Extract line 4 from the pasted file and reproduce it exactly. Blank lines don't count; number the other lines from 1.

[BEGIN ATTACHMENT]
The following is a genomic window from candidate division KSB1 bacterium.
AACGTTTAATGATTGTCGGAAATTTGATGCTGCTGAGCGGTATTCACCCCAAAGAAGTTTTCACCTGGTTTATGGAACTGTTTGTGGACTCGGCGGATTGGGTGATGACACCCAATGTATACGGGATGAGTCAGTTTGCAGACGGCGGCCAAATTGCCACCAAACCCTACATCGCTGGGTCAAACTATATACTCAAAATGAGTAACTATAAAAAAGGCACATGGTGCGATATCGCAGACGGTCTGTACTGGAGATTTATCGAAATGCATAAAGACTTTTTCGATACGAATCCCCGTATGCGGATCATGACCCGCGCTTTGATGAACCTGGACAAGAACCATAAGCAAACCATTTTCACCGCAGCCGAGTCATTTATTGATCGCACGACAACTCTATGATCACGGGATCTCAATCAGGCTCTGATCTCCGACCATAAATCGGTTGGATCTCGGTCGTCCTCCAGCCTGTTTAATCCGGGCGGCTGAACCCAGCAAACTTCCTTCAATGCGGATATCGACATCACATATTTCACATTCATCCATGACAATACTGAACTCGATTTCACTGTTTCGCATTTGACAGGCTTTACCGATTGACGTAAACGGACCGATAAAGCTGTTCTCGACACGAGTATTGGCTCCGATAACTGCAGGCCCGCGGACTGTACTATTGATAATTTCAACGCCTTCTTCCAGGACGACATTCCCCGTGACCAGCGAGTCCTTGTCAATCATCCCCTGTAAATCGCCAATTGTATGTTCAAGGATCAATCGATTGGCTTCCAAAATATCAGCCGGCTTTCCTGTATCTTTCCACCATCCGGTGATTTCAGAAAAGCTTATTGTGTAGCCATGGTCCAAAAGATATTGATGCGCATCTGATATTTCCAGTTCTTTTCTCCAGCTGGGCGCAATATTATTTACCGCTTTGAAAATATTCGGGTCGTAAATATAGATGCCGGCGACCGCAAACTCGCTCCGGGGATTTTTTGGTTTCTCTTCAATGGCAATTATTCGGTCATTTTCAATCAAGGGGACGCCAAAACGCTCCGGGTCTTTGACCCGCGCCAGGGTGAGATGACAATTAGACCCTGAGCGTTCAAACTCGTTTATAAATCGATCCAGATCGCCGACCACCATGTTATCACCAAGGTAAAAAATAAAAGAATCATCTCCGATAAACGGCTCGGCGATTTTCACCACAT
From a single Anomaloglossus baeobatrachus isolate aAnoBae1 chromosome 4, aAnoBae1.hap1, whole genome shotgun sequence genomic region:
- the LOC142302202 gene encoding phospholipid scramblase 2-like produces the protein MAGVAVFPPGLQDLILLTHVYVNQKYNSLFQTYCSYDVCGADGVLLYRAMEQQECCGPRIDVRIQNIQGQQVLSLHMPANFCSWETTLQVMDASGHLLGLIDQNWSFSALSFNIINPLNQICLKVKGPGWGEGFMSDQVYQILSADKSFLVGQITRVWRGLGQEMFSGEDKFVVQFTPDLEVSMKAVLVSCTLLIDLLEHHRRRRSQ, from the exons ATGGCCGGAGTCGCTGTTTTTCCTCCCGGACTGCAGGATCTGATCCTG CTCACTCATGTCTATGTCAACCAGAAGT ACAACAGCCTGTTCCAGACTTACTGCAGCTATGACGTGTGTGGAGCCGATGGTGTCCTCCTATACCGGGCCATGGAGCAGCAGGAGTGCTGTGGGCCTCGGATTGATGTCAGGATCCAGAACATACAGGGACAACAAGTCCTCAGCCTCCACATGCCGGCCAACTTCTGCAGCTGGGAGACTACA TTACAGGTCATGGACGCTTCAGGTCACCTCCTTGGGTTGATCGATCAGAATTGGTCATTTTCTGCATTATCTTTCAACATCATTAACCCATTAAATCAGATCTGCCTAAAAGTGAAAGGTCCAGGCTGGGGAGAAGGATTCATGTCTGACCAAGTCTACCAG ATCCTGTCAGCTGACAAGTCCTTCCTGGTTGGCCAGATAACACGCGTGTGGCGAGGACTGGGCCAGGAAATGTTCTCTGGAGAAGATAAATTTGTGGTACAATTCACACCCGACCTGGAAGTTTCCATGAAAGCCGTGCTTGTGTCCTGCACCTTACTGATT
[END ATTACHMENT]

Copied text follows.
- the LOC142302202 gene encoding phospholipid scramblase 2-like produces the protein MAGVAVFPPGLQDLILLTHVYVNQKYNSLFQTYCSYDVCGADGVLLYRAMEQQECCGPRIDVRIQNIQGQQVLSLHMPANFCSWETTLQVMDASGHLLGLIDQNWSFSALSFNIINPLNQICLKVKGPGWGEGFMSDQVYQILSADKSFLVGQITRVWRGLGQEMFSGEDKFVVQFTPDLEVSMKAVLVSCTLLIDLLEHHRRRRSQ, from the exons ATGGCCGGAGTCGCTGTTTTTCCTCCCGGACTGCAGGATCTGATCCTG CTCACTCATGTCTATGTCAACCAGAAGT ACAACAGCCTGTTCCAGACTTACTGCAGCTATGACGTGTGTGGAGCCGATGGTGTCCTCCTATACCGGGCCATGGAGCAGCAGGAGTGCTGTGGGCCTCGGATTGATGTCAGGATCCAGAACATACAGGGACAACAAGTCCTCAGCCTCCACATGCCGGCCAACTTCTGCAGCTGGGAGACTACA TTACAGGTCATGGACGCTTCAGGTCACCTCCTTGGGTTGATCGATCAGAATTGGTCATTTTCTGCATTATCTTTCAACATCATTAACCCATTAAATCAGATCTGCCTAAAAGTGAAAGGTCCAGGCTGGGGAGAAGGATTCATGTCTGACCAAGTCTACCAG ATCCTGTCAGCTGACAAGTCCTTCCTGGTTGGCCAGATAACACGCGTGTGGCGAGGACTGGGCCAGGAAATGTTCTCTGGAGAAGATAAATTTGTGGTACAATTCACACCCGACCTGGAAGTTTCCATGAAAGCCGTGCTTGTGTCCTGCACCTTACTGATT